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Tom Coughlin: The NY Giants’ Difference

Tom Coughlin: The NY Giants’ Difference.
By Martin Alvin

Let’s say you’re the owner of an NFL team, willing to spend all the money necessary to be a perennial Super Bowl Champion: how do you do that with the undeniable and exasperating NFL rules and regulations that guarantee parity? After all, the NFL has been working toward parity for years and they’ve finally got it –- in spades! And now, as never before in the history of the NFL, the old, Bert Bell — NFL Commissioner 1945 to 1959 — axiom is truer than ever: “On any given Sunday, any team can beat any other team.”

Every NFL team has great athletes, because every year they draw upon a pool of great college athletes. Even the kids who get cut in training camp are great athletes. Plus, every team has great, proven, veteran athletes; which means, every team is constructed of the finest of the finest athletes in the world.

And every team is restricted in the acquisition and maintenance of their great athletes by the NFL mandated salary cap. And every team is restricted — by both the NFL and the NFLPA — in how they’re allowed to train and practice their athletes.

And every NFL team has good coaches: all professionals who know their Xs and Os and have paid their dues in college or as assistants in the NFL; or, sometimes, in other leagues in America or Europe or Canada. At the very least, they’re all competent.

So, if every NFL team is restricted by the same issues — as well as the wild card issue of injuries — why are some teams traditionally better that others? Why are the Giants, for example –- winners of the most Super Bowls (4 out of 5) in the last thirty years — traditionally better than a lot of other teams? How did they do it, and more importantly, when did they do it?

First: how did they do it? They did it the way every great organization does it, from the top down: from great ownership down to great management, down to great coaching, down to the players, down to the trainers, down to the equipment guys; and all the way down to the office staff and cafeteria people — in short, down to every person in the facility.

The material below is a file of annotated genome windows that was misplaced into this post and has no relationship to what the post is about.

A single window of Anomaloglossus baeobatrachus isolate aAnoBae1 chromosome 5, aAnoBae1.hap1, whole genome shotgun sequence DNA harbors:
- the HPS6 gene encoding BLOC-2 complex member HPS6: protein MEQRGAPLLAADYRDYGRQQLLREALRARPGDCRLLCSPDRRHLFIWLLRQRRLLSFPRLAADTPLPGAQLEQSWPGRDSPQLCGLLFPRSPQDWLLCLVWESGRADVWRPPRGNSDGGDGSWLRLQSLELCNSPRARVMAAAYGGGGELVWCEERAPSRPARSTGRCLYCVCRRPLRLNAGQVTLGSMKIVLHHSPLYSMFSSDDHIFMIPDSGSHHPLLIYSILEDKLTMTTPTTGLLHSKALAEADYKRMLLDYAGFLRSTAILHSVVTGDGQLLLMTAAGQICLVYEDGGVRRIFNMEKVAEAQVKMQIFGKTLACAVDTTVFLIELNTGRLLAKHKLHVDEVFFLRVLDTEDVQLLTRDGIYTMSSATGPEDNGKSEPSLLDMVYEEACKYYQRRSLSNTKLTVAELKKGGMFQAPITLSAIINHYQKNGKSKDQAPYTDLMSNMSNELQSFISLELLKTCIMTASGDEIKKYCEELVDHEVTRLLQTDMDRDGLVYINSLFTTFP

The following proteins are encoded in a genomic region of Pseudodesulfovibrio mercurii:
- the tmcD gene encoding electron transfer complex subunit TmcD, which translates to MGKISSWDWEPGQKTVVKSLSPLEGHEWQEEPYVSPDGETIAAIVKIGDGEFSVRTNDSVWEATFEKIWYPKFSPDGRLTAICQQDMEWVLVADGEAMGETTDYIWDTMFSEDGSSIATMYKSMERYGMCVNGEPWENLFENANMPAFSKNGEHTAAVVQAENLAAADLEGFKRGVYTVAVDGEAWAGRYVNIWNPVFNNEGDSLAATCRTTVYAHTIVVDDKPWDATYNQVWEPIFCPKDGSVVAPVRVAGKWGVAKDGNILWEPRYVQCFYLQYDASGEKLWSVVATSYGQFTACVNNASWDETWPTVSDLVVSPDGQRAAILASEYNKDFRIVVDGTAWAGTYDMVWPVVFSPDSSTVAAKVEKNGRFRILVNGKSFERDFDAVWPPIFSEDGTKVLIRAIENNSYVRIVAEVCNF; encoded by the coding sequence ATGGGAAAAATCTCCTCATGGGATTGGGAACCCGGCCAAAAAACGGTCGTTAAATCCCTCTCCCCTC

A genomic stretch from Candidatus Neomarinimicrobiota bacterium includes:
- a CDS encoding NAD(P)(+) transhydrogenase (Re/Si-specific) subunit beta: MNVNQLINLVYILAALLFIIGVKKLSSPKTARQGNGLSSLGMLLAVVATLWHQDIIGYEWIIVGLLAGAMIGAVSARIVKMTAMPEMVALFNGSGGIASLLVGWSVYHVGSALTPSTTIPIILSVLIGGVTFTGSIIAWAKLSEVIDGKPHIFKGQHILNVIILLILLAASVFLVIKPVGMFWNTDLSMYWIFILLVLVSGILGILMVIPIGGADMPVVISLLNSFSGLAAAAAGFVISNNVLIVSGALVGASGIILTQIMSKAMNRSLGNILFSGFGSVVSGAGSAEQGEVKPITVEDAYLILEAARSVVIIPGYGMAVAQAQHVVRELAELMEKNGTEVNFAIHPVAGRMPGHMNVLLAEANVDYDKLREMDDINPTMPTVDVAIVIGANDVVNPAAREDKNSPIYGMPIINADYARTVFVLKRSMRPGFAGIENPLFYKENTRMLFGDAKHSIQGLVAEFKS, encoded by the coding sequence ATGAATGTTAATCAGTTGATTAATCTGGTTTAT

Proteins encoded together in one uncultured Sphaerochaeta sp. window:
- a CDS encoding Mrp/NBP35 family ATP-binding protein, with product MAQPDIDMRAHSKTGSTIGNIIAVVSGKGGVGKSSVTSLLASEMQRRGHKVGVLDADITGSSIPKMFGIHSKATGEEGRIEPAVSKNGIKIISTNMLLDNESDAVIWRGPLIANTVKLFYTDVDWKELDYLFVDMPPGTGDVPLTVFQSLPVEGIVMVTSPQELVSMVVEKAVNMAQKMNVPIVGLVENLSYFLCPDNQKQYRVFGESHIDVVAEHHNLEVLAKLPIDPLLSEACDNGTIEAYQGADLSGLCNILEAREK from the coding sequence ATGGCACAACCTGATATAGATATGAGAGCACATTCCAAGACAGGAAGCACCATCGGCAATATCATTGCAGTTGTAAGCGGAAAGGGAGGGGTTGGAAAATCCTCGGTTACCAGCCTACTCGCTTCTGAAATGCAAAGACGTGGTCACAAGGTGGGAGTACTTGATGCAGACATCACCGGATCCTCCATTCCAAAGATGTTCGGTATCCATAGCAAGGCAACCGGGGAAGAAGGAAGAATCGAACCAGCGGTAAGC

Next: when did they do it? They did it twice; first with Bill Parcells — two Super Bowls — and then with Tom Coughlin -– two more Super Bowls. So, maybe, the difference between teams is the difference in their organizations in general, and their their head coaches in particular; and since Bill Parcells is no longer coaching, that brings me to Tom Coughlin. Is he the Giants’ difference? Well, without even citing his two Super Bowls, I offer the following:

In 1996: Tom Coughlin’s Jacksonville Jaguars — a second year expansion team constructed of rookies, second year guys and cast-offs from the rest of the league — were an 3-6 team after their first nine games. They, then, went 6-1 over the last seven games to make the playoffs: eventually, beating Buffalo, in Buffalo, and then, upsetting a great Denver team, in Denver –- just one year prior to the Broncos winning two consecutive Super Bowl Championships. Yes, they eventually lost the AFC Conference Championship game to New England, in New England, sending the Patriots to SB XXXI; but that’s not the point: the point is, the Jaguars never quit. And they didn’t quit because Tom Coughlin didn’t let them quit. And that’s because blue-collar, working-stiff, no-nonsense Tom Coughlin never-quit. Never did. Never will.

Tom Coughlin is –- and always has been –- the closest thing to Vince Lombardi, the NFL has to offer. And like Lombardi, he demands –- and gets — old school, blue-collar, working-stiff values: toughness and smarts and commitment. And it’s never by accident. He insists on his team being a stout against the run, no tippy-toeing, no jitterbugging, north/south running, mistake-free, penalty-free, clean playing, tough as nails, never-quit team. Fighting adversity is in his DNA.

In the last century, he would have been the first man on Omaha Beach and the last man off the beach at Dunkirk. Two centuries ago, he’d have still been firing his flintlock, or caplock, or percussion rifle as Santa Anna’s forces swarmed the Alamo. In WW II, he wouldn’t have surrendered at Corregidor and instead, would have organized the remnants of the regular army and the guerillas at Bataan. That’s just who he is: a tough, old-school guy who’s going to fight to the end.

Yeah, Tom Coughlin may be getting old; but his blue-collar, working-stiff, nose-to-the-grindstone, fight-to-the-end values never get old. Maybe the Giants become the first team to get to the playoffs after an 0-6 start … probably not. Maybe they become the first team to play and win a Super Bowl in their own stadium … probably not. But if they continue to play Tom Coughlin, old-school, blue-collar, working-stiff, tough-as-nails, Giants football, every remaining game, until the final whistle, one game at a time; anything is possible — because Tom Coughlin is the NY Giants’ difference.

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